2014 Poster Sessions : Integrative Models of Expression and Chromatin Variation Across Cell Types

Student Name : Sofia Kyriazopoulou-Panagiotopoulou
Advisor : Serafim Batzoglou
Research Areas: Artificial Intelligence
Although all cells in our body contain the same genetic material in their DNA, they can perform vastly different functions, by selectively expressing subsets of their genes. Cell-type-specific gene regulation is achieved through an interplay between regulatory proteins, such as transcription factors, and epigenetic mechanisms, which affect the higher level organization of the genome. The interactions between these regulatory components and their dependence on DNA sequence information are only partially characterized. A better understanding of condition-specific regulatory mechanisms is important for understanding the causes of genetic diseases and for identifying potential targets for intervention. We developed a novel machine learning framework for discovering cell-type-specific rules of regulation based on both the expression patterns of regulators and DNA sequence information. Our method uses boosting and multi-task learning to learn cell-type-specific and shared regulatory programs and to efficiently handle the complex feature space of potential regulatory interactions. Unlike previous work in this field, our model incorporates the effect of the cell-type-specific activity of distal regulatory elements, such as enhancers, and takes advantage of prior knowledge regarding protein interactions. Using large-scale datasets from the Roadmap Epigenomics and ENCODE Projects, we constructed a regulatory map of a large number of human tissues. Our model achieves high predictive power and discovers both known and novel cell-type-specific regulators and context-specific interactions between them.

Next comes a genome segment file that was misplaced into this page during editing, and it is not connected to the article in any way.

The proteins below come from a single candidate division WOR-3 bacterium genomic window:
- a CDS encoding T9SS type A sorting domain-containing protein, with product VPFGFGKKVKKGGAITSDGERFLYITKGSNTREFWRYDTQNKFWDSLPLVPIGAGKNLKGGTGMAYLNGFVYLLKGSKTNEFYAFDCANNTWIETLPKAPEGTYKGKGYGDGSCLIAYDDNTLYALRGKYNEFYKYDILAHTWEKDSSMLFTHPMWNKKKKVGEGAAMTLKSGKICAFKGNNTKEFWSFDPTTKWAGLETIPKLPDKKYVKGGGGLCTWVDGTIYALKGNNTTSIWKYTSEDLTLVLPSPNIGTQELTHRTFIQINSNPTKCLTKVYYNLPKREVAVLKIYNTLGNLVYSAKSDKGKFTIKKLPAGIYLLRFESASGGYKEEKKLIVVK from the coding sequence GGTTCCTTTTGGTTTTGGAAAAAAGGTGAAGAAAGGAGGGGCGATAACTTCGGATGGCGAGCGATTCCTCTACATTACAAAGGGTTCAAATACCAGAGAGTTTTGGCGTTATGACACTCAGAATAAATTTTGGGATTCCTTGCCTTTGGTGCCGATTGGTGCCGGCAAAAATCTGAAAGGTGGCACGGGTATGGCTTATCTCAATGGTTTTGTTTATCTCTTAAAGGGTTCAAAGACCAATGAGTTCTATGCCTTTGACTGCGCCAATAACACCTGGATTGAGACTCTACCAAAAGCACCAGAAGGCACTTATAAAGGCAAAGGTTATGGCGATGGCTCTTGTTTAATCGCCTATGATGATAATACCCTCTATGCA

Sofia is a PhD student in the Computer Science Department at Stanford working with Professors Serafim Batzoglou and Anshul Kundaje. Her research focuses on developing machine learning algorithms to model gene regulation in humans. More broadly, Sofia is interested in integrating large genomic datasets to study the variation in gene expression and chromatin state across tissues, individuals, or species. At Stanford, Sofia has served as a teaching assistant for classes in machine learning, algorithms, and computational genomics. She has been awarded fellowships from the Siebel Foundation and from the Stanford Center for Computational, Evolutionary, and Human Genomics. Sofia received her B.Sc. in Computer Science from the Athens University of Economics and Business, where she did research on statistics and databases.